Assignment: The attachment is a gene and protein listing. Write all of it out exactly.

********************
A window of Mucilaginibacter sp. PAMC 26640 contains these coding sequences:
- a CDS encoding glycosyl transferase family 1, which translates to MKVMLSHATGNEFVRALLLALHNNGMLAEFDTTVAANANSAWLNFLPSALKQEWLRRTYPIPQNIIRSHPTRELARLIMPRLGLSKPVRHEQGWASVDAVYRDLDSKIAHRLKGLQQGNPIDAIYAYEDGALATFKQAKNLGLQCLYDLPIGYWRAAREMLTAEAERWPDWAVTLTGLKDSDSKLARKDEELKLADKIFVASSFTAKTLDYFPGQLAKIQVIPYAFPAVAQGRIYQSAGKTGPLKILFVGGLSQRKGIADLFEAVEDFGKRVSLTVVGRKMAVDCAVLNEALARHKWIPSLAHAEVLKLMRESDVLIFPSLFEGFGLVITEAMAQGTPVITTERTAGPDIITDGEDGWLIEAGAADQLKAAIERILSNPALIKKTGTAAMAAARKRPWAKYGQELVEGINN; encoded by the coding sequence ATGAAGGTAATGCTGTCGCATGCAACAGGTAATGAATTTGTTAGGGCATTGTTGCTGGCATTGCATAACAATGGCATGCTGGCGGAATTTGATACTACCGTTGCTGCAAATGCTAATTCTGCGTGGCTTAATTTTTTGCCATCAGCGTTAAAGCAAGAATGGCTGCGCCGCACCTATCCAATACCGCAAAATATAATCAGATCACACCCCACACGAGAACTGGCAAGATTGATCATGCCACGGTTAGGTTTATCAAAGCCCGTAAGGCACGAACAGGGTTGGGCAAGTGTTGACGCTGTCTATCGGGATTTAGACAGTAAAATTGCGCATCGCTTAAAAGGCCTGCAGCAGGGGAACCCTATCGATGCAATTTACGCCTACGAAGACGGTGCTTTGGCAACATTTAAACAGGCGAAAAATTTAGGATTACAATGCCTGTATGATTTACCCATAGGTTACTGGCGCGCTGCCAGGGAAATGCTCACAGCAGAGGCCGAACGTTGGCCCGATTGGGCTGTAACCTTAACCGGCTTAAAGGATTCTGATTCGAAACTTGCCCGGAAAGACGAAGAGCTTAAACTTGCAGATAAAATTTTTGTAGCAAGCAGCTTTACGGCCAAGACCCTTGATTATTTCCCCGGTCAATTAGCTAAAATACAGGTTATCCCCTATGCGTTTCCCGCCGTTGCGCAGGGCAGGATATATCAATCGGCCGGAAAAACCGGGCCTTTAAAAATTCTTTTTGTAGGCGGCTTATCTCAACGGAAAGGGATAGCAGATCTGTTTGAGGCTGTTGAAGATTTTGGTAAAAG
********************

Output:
A window of Mucilaginibacter sp. PAMC 26640 contains these coding sequences:
- a CDS encoding glycosyl transferase family 1, which translates to MKVMLSHATGNEFVRALLLALHNNGMLAEFDTTVAANANSAWLNFLPSALKQEWLRRTYPIPQNIIRSHPTRELARLIMPRLGLSKPVRHEQGWASVDAVYRDLDSKIAHRLKGLQQGNPIDAIYAYEDGALATFKQAKNLGLQCLYDLPIGYWRAAREMLTAEAERWPDWAVTLTGLKDSDSKLARKDEELKLADKIFVASSFTAKTLDYFPGQLAKIQVIPYAFPAVAQGRIYQSAGKTGPLKILFVGGLSQRKGIADLFEAVEDFGKRVSLTVVGRKMAVDCAVLNEALARHKWIPSLAHAEVLKLMRESDVLIFPSLFEGFGLVITEAMAQGTPVITTERTAGPDIITDGEDGWLIEAGAADQLKAAIERILSNPALIKKTGTAAMAAARKRPWAKYGQELVEGINN; encoded by the coding sequence ATGAAGGTAATGCTGTCGCATGCAACAGGTAATGAATTTGTTAGGGCATTGTTGCTGGCATTGCATAACAATGGCATGCTGGCGGAATTTGATACTACCGTTGCTGCAAATGCTAATTCTGCGTGGCTTAATTTTTTGCCATCAGCGTTAAAGCAAGAATGGCTGCGCCGCACCTATCCAATACCGCAAAATATAATCAGATCACACCCCACACGAGAACTGGCAAGATTGATCATGCCACGGTTAGGTTTATCAAAGCCCGTAAGGCACGAACAGGGTTGGGCAAGTGTTGACGCTGTCTATCGGGATTTAGACAGTAAAATTGCGCATCGCTTAAAAGGCCTGCAGCAGGGGAACCCTATCGATGCAATTTACGCCTACGAAGACGGTGCTTTGGCAACATTTAAACAGGCGAAAAATTTAGGATTACAATGCCTGTATGATTTACCCATAGGTTACTGGCGCGCTGCCAGGGAAATGCTCACAGCAGAGGCCGAACGTTGGCCCGATTGGGCTGTAACCTTAACCGGCTTAAAGGATTCTGATTCGAAACTTGCCCGGAAAGACGAAGAGCTTAAACTTGCAGATAAAATTTTTGTAGCAAGCAGCTTTACGGCCAAGACCCTTGATTATTTCCCCGGTCAATTAGCTAAAATACAGGTTATCCCCTATGCGTTTCCCGCCGTTGCGCAGGGCAGGATATATCAATCGGCCGGAAAAACCGGGCCTTTAAAAATTCTTTTTGTAGGCGGCTTATCTCAACGGAAAGGGATAGCAGATCTGTTTGAGGCTGTTGAAGATTTTGGTAAAAG